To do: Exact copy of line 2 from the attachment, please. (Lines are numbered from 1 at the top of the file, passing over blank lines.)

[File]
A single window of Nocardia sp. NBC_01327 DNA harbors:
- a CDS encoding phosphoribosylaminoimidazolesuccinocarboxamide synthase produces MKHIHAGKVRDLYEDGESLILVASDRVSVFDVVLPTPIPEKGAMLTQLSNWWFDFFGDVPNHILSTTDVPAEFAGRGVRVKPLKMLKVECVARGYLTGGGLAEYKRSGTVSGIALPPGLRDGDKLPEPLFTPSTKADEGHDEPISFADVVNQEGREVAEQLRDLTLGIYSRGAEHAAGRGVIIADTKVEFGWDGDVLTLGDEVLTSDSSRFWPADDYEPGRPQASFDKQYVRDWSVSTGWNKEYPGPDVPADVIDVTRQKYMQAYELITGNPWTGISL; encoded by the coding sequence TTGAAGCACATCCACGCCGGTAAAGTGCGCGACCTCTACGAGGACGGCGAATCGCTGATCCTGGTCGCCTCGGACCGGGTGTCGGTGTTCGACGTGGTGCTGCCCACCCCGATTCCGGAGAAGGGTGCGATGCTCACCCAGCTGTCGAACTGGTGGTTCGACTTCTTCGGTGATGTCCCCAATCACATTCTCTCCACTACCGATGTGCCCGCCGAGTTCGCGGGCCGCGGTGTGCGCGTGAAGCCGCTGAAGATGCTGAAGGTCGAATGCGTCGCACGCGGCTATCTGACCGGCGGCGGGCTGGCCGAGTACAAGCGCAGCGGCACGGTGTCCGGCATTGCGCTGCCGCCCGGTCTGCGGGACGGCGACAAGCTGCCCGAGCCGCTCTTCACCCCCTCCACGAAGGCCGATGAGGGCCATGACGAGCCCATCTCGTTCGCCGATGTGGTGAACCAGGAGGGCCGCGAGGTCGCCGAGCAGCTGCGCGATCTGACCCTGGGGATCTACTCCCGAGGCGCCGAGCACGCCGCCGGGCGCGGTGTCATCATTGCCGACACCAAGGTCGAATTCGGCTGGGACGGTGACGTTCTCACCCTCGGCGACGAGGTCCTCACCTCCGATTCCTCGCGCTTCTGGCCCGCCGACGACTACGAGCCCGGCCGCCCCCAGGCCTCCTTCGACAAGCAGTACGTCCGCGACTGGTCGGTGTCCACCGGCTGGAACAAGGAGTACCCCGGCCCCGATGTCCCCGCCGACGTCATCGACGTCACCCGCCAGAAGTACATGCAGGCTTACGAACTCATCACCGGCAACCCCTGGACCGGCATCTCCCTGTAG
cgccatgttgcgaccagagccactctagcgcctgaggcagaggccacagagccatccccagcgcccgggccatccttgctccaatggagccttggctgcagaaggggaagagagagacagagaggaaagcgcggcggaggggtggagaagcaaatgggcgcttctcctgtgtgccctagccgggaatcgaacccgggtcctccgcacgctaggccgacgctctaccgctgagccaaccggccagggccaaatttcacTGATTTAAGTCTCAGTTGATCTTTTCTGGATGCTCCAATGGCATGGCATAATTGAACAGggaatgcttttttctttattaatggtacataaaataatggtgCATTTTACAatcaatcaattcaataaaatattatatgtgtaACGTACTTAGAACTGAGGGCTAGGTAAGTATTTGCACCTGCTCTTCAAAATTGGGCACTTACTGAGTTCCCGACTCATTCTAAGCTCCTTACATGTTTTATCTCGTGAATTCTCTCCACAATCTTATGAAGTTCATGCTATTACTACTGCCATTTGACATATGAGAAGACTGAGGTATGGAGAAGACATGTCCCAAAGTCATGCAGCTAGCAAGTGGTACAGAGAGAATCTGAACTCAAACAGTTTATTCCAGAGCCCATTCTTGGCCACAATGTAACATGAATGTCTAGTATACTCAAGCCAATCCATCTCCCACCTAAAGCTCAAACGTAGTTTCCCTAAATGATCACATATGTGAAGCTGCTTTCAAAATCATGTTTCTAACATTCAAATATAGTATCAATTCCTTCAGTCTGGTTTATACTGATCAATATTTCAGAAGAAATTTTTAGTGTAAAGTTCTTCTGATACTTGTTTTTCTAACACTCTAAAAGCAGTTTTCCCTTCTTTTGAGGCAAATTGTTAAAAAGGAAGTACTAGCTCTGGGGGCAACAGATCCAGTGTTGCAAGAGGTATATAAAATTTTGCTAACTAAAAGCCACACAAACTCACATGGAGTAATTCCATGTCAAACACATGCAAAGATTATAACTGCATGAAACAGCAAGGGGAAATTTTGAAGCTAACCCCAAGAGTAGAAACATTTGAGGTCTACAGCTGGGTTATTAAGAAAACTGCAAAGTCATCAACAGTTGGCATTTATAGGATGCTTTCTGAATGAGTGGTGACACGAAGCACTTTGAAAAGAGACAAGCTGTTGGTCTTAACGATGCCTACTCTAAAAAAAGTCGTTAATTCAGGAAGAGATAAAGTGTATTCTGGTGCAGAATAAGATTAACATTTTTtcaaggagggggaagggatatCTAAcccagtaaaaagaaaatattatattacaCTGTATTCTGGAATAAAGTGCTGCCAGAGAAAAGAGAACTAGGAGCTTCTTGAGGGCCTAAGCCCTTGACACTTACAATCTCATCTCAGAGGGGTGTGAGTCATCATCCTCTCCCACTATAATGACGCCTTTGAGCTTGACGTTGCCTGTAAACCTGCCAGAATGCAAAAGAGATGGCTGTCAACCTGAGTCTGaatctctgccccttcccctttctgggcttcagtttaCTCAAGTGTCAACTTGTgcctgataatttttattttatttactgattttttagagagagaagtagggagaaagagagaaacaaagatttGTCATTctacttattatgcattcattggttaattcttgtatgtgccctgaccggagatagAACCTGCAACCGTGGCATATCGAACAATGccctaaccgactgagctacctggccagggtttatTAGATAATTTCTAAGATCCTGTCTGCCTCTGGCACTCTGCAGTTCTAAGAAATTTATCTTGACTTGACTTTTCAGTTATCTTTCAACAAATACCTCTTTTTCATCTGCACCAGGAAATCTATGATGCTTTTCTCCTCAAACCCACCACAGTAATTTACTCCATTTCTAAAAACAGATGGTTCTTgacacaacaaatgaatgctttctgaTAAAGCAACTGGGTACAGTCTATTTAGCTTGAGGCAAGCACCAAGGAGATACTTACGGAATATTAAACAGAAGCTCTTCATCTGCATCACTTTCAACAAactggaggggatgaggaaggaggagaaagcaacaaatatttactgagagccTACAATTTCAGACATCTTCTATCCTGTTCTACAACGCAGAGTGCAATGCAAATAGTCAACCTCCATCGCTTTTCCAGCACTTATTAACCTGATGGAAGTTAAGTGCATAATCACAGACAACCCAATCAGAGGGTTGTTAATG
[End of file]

- a CDS encoding phosphoribosylaminoimidazolesuccinocarboxamide synthase produces MKHIHAGKVRDLYEDGESLILVASDRVSVFDVVLPTPIPEKGAMLTQLSNWWFDFFGDVPNHILSTTDVPAEFAGRGVRVKPLKMLKVECVARGYLTGGGLAEYKRSGTVSGIALPPGLRDGDKLPEPLFTPSTKADEGHDEPISFADVVNQEGREVAEQLRDLTLGIYSRGAEHAAGRGVIIADTKVEFGWDGDVLTLGDEVLTSDSSRFWPADDYEPGRPQASFDKQYVRDWSVSTGWNKEYPGPDVPADVIDVTRQKYMQAYELITGNPWTGISL; encoded by the coding sequence TTGAAGCACATCCACGCCGGTAAAGTGCGCGACCTCTACGAGGACGGCGAATCGCTGATCCTGGTCGCCTCGGACCGGGTGTCGGTGTTCGACGTGGTGCTGCCCACCCCGATTCCGGAGAAGGGTGCGATGCTCACCCAGCTGTCGAACTGGTGGTTCGACTTCTTCGGTGATGTCCCCAATCACATTCTCTCCACTACCGATGTGCCCGCCGAGTTCGCGGGCCGCGGTGTGCGCGTGAAGCCGCTGAAGATGCTGAAGGTCGAATGCGTCGCACGCGGCTATCTGACCGGCGGCGGGCTGGCCGAGTACAAGCGCAGCGGCACGGTGTCCGGCATTGCGCTGCCGCCCGGTCTGCGGGACGGCGACAAGCTGCCCGAGCCGCTCTTCACCCCCTCCACGAAGGCCGATGAGGGCCATGACGAGCCCATCTCGTTCGCCGATGTGGTGAACCAGGAGGGCCGCGAGGTCGCCGAGCAGCTGCGCGATCTGACCCTGGGGATCTACTCCCGAGGCGCCGAGCACGCCGCCGGGCGCGGTGTCATCATTGCCGACACCAAGGTCGAATTCGGCTGGGACGGTGACGTTCTCACCCTCGGCGACGAGGTCCTCACCTCCGATTCCTCGCGCTTCTGGCCCGCCGACGACTACGAGCCCGGCCGCCCCCAGGCCTCCTTCGACAAGCAGTACGTCCGCGACTGGTCGGTGTCCACCGGCTGGAACAAGGAGTACCCCGGCCCCGATGTCCCCGCCGACGTCATCGACGTCACCCGCCAGAAGTACATGCAGGCTTACGAACTCATCACCGGCAACCCCTGGACCGGCATCTCCCTGTAG